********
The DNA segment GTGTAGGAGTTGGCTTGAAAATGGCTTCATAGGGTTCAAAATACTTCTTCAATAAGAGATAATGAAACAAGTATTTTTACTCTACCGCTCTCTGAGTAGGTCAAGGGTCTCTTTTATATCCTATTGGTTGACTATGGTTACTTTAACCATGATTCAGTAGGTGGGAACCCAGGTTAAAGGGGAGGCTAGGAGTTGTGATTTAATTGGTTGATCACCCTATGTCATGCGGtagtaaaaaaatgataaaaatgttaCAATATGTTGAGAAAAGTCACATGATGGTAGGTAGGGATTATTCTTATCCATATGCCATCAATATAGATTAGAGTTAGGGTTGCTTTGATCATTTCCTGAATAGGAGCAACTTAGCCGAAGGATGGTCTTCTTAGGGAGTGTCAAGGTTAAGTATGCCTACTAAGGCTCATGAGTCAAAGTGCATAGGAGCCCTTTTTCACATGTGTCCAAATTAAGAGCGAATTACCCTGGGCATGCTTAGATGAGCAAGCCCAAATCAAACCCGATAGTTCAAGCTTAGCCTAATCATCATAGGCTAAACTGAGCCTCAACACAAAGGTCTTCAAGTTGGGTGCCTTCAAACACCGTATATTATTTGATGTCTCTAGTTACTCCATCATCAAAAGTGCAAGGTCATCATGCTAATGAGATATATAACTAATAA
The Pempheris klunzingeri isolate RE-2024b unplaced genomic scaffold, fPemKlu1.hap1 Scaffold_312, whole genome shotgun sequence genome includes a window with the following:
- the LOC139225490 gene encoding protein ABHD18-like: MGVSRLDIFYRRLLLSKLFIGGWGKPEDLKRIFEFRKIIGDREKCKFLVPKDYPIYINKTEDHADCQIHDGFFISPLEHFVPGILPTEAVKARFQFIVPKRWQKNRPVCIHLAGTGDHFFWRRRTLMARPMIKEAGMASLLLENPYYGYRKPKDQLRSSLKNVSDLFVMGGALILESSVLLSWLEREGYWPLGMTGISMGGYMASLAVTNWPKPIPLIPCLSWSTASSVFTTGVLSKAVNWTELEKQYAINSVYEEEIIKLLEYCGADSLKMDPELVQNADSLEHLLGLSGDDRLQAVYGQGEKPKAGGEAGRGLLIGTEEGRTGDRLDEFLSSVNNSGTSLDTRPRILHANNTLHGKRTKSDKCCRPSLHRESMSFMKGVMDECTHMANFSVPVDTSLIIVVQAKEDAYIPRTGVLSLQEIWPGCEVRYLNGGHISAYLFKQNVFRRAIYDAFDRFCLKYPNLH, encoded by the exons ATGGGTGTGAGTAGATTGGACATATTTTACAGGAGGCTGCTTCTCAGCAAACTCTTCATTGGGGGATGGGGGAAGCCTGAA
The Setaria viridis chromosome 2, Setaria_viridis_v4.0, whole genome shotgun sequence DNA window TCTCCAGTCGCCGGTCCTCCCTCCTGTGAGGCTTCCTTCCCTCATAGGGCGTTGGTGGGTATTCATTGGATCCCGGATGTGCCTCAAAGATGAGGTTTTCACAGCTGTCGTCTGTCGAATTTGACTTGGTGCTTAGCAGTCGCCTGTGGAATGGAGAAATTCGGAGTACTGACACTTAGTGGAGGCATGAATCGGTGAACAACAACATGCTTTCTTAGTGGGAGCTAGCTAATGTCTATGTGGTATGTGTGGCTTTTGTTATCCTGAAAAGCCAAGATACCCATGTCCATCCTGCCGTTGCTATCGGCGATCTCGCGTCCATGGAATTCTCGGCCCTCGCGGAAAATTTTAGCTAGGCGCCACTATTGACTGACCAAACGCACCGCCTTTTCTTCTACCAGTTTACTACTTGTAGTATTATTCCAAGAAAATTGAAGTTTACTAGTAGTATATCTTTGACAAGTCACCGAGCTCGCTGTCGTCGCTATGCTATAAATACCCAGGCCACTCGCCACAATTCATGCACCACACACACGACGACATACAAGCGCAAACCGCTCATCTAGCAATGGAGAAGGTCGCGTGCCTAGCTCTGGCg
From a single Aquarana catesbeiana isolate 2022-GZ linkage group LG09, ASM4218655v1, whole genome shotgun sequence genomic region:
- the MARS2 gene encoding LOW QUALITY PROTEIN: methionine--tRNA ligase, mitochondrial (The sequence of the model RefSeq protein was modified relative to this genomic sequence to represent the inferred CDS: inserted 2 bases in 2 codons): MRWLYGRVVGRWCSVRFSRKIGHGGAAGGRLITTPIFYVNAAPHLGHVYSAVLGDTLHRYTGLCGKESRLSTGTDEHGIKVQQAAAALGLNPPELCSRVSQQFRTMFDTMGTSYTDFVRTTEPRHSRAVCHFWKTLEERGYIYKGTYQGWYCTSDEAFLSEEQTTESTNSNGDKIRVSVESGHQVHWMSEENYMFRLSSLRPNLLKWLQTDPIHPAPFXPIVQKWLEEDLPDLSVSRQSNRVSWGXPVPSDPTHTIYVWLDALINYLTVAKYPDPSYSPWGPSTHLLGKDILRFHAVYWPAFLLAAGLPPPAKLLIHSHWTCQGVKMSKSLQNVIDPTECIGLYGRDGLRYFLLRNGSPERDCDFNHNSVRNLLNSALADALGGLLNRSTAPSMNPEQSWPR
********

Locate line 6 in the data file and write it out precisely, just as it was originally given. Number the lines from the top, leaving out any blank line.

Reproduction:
- the MARS2 gene encoding LOW QUALITY PROTEIN: methionine--tRNA ligase, mitochondrial (The sequence of the model RefSeq protein was modified relative to this genomic sequence to represent the inferred CDS: inserted 2 bases in 2 codons): MRWLYGRVVGRWCSVRFSRKIGHGGAAGGRLITTPIFYVNAAPHLGHVYSAVLGDTLHRYTGLCGKESRLSTGTDEHGIKVQQAAAALGLNPPELCSRVSQQFRTMFDTMGTSYTDFVRTTEPRHSRAVCHFWKTLEERGYIYKGTYQGWYCTSDEAFLSEEQTTESTNSNGDKIRVSVESGHQVHWMSEENYMFRLSSLRPNLLKWLQTDPIHPAPFXPIVQKWLEEDLPDLSVSRQSNRVSWGXPVPSDPTHTIYVWLDALINYLTVAKYPDPSYSPWGPSTHLLGKDILRFHAVYWPAFLLAAGLPPPAKLLIHSHWTCQGVKMSKSLQNVIDPTECIGLYGRDGLRYFLLRNGSPERDCDFNHNSVRNLLNSALADALGGLLNRSTAPSMNPEQSWPR